“A Whiff of Panic . . .”
There were several other issues with the Times piece, and our response to the column is here: The Bulls, The Bears, & the Media.
The Fed slashes rates 75 bps – and another 75 bps are implied for next weeks meeting. There is a none-too-faint whiff of panic about today's actions.
What does this mean for investors. Quite a number of things – none of which are particularly good over the long term:
1) Why Cut today? What was the motivation for today’s cut? Would waiting 7 days have done anything. other than allowing some of the excesses to get wrung out of the system?
2) Equity Market Dysfunction? Is it that the equity markets are not working properly? Likely not. Are rates too high? I doubt that's the reason for any of our economic woes. Then what is it – are lowered equity prices a problem?
Globally, equity markets have been in the process of “Repricing Risk” – why is the Fed disrupting that? Further, there is now a recognition that S&P500 earnings were priced way too high – especially in the event of a European and Asian slow down. That lowered “E” in the P/E adjustment is also under way.
3) TANSTAAFL: The free lunch crowd (a/k/a Long & Wrong) has been chanting for Fed cuts. However, these are not with0out consequences, as Inflation remains a pernicious threat.
Here’s a question: What goes to $5 a gallon first – Milk or Gasoline? How about $6?
4) How Independent is the Fed? The Fed is supposed to be an independent entity, whose mission is a) price stability (inflation) and b) maximizing employment (growth).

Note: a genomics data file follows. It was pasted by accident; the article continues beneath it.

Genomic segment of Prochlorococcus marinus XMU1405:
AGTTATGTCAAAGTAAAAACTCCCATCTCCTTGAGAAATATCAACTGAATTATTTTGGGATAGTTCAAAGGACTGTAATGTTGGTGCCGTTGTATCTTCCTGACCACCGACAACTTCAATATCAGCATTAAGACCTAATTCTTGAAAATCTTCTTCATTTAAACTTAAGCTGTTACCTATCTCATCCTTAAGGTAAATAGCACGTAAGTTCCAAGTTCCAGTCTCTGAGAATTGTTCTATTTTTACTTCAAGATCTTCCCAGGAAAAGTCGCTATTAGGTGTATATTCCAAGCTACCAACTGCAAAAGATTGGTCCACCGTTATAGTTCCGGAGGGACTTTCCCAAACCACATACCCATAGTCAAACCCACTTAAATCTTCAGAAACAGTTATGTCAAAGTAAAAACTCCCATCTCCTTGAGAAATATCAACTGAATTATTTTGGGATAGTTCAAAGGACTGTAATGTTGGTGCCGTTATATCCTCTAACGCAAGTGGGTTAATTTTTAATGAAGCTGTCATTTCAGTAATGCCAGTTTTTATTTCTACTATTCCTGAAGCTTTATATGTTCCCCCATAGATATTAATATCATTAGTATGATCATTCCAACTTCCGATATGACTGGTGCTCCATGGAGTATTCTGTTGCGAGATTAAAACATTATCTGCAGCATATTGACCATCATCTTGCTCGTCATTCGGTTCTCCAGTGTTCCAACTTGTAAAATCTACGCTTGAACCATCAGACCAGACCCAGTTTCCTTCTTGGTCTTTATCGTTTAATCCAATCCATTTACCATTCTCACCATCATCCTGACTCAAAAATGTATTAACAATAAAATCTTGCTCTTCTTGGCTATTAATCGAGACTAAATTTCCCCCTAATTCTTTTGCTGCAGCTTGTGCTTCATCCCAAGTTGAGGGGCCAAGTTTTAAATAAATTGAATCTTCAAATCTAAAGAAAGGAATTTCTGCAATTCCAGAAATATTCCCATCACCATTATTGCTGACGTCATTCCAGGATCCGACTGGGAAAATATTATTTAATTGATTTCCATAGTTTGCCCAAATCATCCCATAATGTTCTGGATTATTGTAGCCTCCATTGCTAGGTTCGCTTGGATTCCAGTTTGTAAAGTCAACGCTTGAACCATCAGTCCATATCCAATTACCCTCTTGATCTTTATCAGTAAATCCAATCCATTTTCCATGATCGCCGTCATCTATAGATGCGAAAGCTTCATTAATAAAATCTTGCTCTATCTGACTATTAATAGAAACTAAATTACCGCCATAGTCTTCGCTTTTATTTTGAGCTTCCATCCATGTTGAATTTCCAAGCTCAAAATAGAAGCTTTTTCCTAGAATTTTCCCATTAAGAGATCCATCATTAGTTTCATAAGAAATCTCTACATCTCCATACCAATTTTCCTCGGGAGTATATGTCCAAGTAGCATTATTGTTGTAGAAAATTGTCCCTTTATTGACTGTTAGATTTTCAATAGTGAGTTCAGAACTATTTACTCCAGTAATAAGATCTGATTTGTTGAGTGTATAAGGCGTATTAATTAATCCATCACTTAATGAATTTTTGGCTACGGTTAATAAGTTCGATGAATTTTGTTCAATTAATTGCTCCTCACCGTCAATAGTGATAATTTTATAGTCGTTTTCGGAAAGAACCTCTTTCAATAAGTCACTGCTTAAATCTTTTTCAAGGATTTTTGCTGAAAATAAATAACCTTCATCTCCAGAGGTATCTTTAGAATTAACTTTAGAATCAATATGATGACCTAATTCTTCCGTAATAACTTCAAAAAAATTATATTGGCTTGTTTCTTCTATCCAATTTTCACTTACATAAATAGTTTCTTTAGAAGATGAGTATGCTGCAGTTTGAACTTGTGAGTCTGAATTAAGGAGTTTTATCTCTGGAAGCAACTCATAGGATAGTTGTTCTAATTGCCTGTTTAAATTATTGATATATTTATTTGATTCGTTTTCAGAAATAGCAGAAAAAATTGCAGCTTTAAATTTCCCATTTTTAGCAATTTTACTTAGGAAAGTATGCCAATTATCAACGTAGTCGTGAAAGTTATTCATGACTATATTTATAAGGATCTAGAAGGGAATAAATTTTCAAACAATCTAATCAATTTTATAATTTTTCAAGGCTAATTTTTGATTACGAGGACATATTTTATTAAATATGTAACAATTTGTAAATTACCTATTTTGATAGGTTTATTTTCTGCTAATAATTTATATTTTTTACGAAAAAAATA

However, today’s action reveals an apparent third obligatory goal – protecting investors and market prices. I had no idea that back-stopping speculators and hedge funds was part of their mandate...
5) Capitulation? The Market gapped 400 points, and is now climbing higher (off 300 as I type this). My second biggest concern is that the Fed merely delayed the inevitable. This market saving cut prevented a thorough, 5% wash out. In other words, all the Fed did was prevent a healthy capitulation.
6) Pushing on a String? My biggest fear is that we close down 500 points anyway. That would be the worst of all worlds: A compromised, political Fed, working on behalf of speculators, to the detriment of ordinary taxpayers, is proven to be a paper tiger. That scenario would but the “F” in Fugly.
7) Decoupling US Equities from Global Slowdown? Other markets were down much more than the US. But that makes sense, seeing as they have been a whole lot more than the US over the past 5 years . . .
This was a shot of penicillin to a cancer patient.
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» Is the Fed a Paper Tiger? from The Big Picture
Yesterday, we listed 7 concerns with the Fed's confusing emergency 75 bp rate cut. We said we detected a “A Whiff of Panic . . .” Amongst the other issues, our biggest concerns were twofold: That the Feds' independence will now be questioned, as they a... [Read More]
Tracked on Jan 23, 2008 7:21:18 AM
» Media Appearance: CNBC's Morning Call (1/23/08) from The Big Picture
This morning, I'll be guest hosting Morning Call on CNBC, from 11:00am to 12 noon. On today's agenda:- The unholy trinity: Slowing Economy, Credit Crunch, Financial woes - Yesterday's emergency FED cut, and today's opening drop, leads us to ask: Is the... [Read More]
Tracked on Jan 23, 2008 9:57:34 AM
I'll take door number 4 Barry....
Until we get that or it is allowed to occur we are just marking time and will drift lower over time instead of completing the washout of crap that is sorely needed.
A 5% drop would have shortened the recovery time. The stupid people at the Fed are continuing to trade the perception of short-term gains for another term of four years-at least for them.
Posted by: michael schumacher | Jan 22, 2008 10:09:00 AM
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